Collaboration drives new world of work

Teamwork now plays a central role in many Canadian organizations, a recent study indicates.

On average, Canadian professionals spend five hours each day collaborating with colleagues and clients, according to the survey of 1,760 Canadian professionals conducted by Ipsos Reid for Mississauga-based Microsoft Canada.

The survey population included a representative cross-section of industry sector “professionals”, defined as Canadians who are employed in a work environment where computer access and e-mail are active components of their job.

Around 72 per cent of professionals polled said the amount of time they spend working in teams has increased significantly over the past five years.

This is a growing trend as the Canadian business environment becomes more service oriented, according to Mike Bulmer, product manager of Microsoft Office Systems at Microsoft Canada. “People don’t work alone anymore,” he says. “They don’t always have a core team. They may work in virtual and cross-functional teams, and they get pulled in and out of different groups.”

As a consequence, Bulmer says, the nature of work has changed, with most of the paperwork of bygone days being replaced by e-mail and computers. “People are being asked to make decisions they weren’t asked to before, provide more analysis and insight, and process information to communicate out via e-mail. It wasn’t like that five years ago. People were asked to pass on a memo to Bob, and they had no say about where it went from there.”

Most respondents in the Ipsos Reid survey said having the right tools would help them work effectively in teams to achieve organizational goals.

More than 90 per cent of the respondents said they could increase their value to the company if they were equipped with the right technology to automate and streamline processes. And the majority said that desktop PCs aren’t up to the task anymore – companies need to integrate their desktop software with back-end systems if they want staff to focus on more productive work.

“You don’t want a finance officer, for example, spending time running a sales report in the SAP system, then cutting, pasting and formatting that information into Excel,” says Bulmer. “You pay him to analyze the numbers.”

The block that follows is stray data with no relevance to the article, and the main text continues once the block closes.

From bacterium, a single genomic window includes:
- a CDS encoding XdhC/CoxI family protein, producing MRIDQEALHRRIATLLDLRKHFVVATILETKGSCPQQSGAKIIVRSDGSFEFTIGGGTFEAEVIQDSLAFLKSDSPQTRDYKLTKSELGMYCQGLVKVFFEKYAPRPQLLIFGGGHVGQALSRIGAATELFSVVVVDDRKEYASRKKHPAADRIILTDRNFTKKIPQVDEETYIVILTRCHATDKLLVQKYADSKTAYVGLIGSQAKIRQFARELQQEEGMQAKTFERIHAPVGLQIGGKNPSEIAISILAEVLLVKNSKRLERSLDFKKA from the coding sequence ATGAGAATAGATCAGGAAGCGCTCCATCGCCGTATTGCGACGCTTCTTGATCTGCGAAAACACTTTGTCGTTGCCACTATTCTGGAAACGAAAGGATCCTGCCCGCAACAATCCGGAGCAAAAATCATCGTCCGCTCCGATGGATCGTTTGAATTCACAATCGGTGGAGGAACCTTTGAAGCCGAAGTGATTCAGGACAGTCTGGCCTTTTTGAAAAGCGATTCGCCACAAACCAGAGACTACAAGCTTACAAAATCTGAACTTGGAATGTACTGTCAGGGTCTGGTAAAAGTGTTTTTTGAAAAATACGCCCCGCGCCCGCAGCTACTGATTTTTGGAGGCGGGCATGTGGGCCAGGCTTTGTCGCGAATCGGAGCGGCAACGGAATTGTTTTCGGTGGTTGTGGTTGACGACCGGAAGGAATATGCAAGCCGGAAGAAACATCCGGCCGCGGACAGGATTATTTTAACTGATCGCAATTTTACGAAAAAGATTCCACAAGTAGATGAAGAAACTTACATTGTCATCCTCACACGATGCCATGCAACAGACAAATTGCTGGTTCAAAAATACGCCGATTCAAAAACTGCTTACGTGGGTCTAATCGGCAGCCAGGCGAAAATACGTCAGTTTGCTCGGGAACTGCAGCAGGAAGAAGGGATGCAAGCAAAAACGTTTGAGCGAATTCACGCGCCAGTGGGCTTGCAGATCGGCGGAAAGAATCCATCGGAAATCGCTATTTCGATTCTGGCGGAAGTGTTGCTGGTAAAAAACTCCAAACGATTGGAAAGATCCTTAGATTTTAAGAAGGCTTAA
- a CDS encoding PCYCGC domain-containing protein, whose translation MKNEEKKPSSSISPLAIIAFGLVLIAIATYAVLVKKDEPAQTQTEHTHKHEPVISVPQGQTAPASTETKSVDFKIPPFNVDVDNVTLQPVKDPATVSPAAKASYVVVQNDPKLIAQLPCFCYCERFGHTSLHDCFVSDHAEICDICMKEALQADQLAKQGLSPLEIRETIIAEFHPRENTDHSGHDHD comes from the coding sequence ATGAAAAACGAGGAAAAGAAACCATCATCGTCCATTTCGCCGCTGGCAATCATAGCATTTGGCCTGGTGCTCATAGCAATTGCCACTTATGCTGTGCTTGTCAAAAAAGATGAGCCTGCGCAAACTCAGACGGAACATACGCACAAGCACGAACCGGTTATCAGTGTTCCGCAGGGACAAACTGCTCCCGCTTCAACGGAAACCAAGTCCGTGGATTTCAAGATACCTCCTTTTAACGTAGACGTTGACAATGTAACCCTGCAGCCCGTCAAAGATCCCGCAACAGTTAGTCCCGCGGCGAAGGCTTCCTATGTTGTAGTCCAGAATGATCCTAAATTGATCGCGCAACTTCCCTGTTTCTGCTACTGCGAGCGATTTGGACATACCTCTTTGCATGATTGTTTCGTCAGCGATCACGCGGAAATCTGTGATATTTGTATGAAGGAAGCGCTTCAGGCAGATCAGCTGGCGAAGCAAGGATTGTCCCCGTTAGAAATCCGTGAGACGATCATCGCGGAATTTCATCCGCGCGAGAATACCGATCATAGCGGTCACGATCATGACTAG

Instead, a company with integrated systems could eliminate wasted time by building a report that automatically downloads sales figure from SAP into Excel.

When asked what key function they would like added to their desktop, many respondents cited enhanced collaborative capabilities.

For instance, 40 percent sought the ability to share documents within a common workspace, 32 per cent chose automating business processes and associated documents, and 20 per cent said they wanted greater control over the way incoming communications from all sources were routed to them.

When asked about the most frustrating technology barriers to being more productive, 37 per cent cited lack of search tools to quickly find information in different data repositories, 34 per cent said their IT departments often prevented them from adopting a useful new tool due to infrastructure limitations, and 30 per cent cited lack of version control to manage documents as they’re passed around different colleagues.

These frustrations indicate that many companies have increased expectations that staff will do higher value work or work in groups, but their technology isn’t keeping pace, says Bulmer. And many don’t foresee the people and process issues that emerge from technology implementations.

The City of Langford, B.C. is a case in point. The city modernized its largely paper-based filing system by scanning and creating electronic documents. But once this first domino fell, a variety of collaborative and process issues inevitably followed.

Storing documents on the network means people need a corporate search engine to find what they need quickly. Multiple people working on the same file need version control to track changes. Virtual workgroups need documents arranged logically around processes instead of departments.

“At first, we wanted a document management solution, but that’s just a product of collaboration,” says Mike Palmer, IT coordinator at the City of Langford. “It’s hard to keep people and groups organized without applications that help in grouping documents, meta-data to track them, and so on.”

Workgroup collaboration and the technology issues around them will intensify as the next generation, raised on text-messaging and multi-player online gaming, enters the workforce, says Microsoft’s Balmer. “They won’t understand a world where you have meetings that require everyone sitting in a room together, or people say they’ll get back to you in a couple of days,” he says. “They live in a world where you have instant access to other people and communications vehicles, and they will affect the way business works in a positive way.”

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Jim Love, Chief Content Officer, IT World Canada

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